AdvisorVoyatzis, Mary E.
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PublisherThe University of Arizona.
RightsCopyright © is held by the author. Digital access to this material is made possible by the University Libraries, University of Arizona. Further transmission, reproduction or presentation (such as public display or performance) of protected items is prohibited except with permission of the author.
AbstractExamining the accessibility and restrictions of sacred spaces in the Ancient Greek world can help us to better understand the past use of the space and the community that oversaw the space. Ancient literary sources give hints on how the conceptualized boundaries (the temenos, abaton, and adyton) of sacred sites functioned and affected access to sites. Literary and epigraphic evidence indicate general restrictions placed on visitors to sanctuaries, relating to such issues as purity and gender regulations. Archaeological remains can help to determine the ways that spatial configurations at sites might have reflected potential sacred restrictions. The literary evidence and the archaeological remains both indicate a pattern in terms of accessibility at sanctuary sites. When political control or complexity increases in a community, the shrines under the influence of those communities develop more restrictions and regulations. Evidence from Minoan peak sanctuaries, Mycenaean sanctuaries within palatial centers, and Archaic-Classical sanctuaries suggests that access at sanctuary sites were dictated to a large degree by political control. At times when political complexity and competition increased within communities, tighter restrictions can be seen developing at sacred sites controlled by these communities. The exception to this pattern of development seems to be rural and mountaintop sanctuaries. Rural and mountaintop sanctuaries are often more removed from political regulation and are instead run by smaller local settlements. These sites appear to have fewer restrictions imposed on them by governmental bodies, and instead tend to develop strong mythic traditions and superstitions that serve to enforce behavior and access at the sites. The region of Arkadia displays this alternative model of developments and can be seen in the development of sites like Mt. Lykaion. These access and restrictions patterns can provide insight into the political and religious lives of the communities in charge of sanctuaries.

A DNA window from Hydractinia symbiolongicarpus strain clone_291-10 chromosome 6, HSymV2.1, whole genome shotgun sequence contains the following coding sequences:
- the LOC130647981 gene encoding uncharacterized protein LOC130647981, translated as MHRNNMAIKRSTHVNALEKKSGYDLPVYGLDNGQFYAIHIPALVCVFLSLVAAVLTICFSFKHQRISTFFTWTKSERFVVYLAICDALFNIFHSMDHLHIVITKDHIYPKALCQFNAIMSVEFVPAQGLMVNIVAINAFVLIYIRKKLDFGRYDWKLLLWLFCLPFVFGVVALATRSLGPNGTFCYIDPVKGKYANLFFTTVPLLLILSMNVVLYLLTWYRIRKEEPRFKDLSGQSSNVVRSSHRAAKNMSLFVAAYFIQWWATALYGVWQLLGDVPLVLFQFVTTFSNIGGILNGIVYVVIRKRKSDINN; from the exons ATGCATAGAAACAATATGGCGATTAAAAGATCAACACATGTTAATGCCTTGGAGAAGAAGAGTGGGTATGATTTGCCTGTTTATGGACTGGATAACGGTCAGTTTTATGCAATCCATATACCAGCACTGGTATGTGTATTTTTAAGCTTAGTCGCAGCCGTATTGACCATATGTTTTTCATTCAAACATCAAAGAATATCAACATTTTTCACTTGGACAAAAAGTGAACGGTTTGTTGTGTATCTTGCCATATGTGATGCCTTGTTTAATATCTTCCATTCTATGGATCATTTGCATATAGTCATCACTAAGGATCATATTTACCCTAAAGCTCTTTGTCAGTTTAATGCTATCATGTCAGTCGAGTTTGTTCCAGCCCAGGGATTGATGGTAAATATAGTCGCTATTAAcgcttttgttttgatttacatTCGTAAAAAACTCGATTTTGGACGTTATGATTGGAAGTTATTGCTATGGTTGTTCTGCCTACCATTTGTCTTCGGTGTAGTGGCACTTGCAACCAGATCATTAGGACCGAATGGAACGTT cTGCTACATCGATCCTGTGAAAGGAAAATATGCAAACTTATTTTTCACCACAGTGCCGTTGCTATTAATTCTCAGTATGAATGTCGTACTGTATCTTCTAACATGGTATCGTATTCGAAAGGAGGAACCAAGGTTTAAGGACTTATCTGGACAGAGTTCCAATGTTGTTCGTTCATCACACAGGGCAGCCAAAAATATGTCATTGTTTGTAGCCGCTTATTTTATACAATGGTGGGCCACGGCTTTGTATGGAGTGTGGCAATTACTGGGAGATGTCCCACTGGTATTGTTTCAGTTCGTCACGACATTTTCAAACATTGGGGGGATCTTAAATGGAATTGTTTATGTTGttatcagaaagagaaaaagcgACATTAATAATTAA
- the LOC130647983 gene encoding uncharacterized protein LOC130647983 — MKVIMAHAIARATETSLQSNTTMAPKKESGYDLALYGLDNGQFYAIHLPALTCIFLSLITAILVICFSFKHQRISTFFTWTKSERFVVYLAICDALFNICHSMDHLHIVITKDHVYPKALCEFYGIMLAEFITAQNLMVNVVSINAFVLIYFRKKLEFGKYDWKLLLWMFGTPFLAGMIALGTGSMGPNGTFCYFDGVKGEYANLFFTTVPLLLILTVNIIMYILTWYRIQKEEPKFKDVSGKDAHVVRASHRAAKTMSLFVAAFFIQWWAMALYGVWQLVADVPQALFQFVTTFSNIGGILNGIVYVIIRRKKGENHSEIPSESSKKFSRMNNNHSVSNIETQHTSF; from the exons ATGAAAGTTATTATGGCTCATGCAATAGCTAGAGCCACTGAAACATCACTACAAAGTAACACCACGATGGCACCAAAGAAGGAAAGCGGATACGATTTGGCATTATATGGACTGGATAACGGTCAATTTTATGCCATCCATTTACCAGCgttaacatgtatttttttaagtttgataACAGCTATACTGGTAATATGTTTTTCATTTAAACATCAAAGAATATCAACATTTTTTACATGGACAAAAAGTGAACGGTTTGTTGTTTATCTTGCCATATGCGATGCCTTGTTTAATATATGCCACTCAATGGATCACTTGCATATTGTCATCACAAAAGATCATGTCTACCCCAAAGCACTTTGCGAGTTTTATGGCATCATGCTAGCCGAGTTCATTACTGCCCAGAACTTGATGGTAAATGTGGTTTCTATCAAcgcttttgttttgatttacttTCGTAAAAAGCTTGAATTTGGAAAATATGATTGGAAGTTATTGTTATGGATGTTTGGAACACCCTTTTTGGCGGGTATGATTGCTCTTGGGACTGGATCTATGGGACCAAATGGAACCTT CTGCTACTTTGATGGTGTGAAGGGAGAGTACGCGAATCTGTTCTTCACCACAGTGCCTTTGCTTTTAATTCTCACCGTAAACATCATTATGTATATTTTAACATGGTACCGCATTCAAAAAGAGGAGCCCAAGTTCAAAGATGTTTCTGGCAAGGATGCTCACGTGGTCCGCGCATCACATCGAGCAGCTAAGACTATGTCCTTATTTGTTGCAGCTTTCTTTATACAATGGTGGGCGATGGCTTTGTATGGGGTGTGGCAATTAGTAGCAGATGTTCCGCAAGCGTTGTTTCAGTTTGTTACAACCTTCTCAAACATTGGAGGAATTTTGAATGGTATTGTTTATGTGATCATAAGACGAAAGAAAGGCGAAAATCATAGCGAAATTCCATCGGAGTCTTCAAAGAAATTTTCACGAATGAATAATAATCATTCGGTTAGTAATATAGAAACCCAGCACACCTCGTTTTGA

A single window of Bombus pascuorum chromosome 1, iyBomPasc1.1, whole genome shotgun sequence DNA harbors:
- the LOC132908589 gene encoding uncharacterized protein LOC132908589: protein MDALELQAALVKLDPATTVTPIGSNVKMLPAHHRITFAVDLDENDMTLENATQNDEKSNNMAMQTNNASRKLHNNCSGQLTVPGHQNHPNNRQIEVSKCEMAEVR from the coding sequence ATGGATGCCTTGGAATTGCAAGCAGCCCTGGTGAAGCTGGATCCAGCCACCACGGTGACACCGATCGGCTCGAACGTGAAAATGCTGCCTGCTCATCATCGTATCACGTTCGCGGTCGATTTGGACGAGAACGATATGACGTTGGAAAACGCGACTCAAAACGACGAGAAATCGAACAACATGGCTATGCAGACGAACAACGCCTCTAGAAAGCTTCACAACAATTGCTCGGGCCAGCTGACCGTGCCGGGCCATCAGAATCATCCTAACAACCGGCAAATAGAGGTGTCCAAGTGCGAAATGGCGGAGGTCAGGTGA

Degree ProgramGraduate College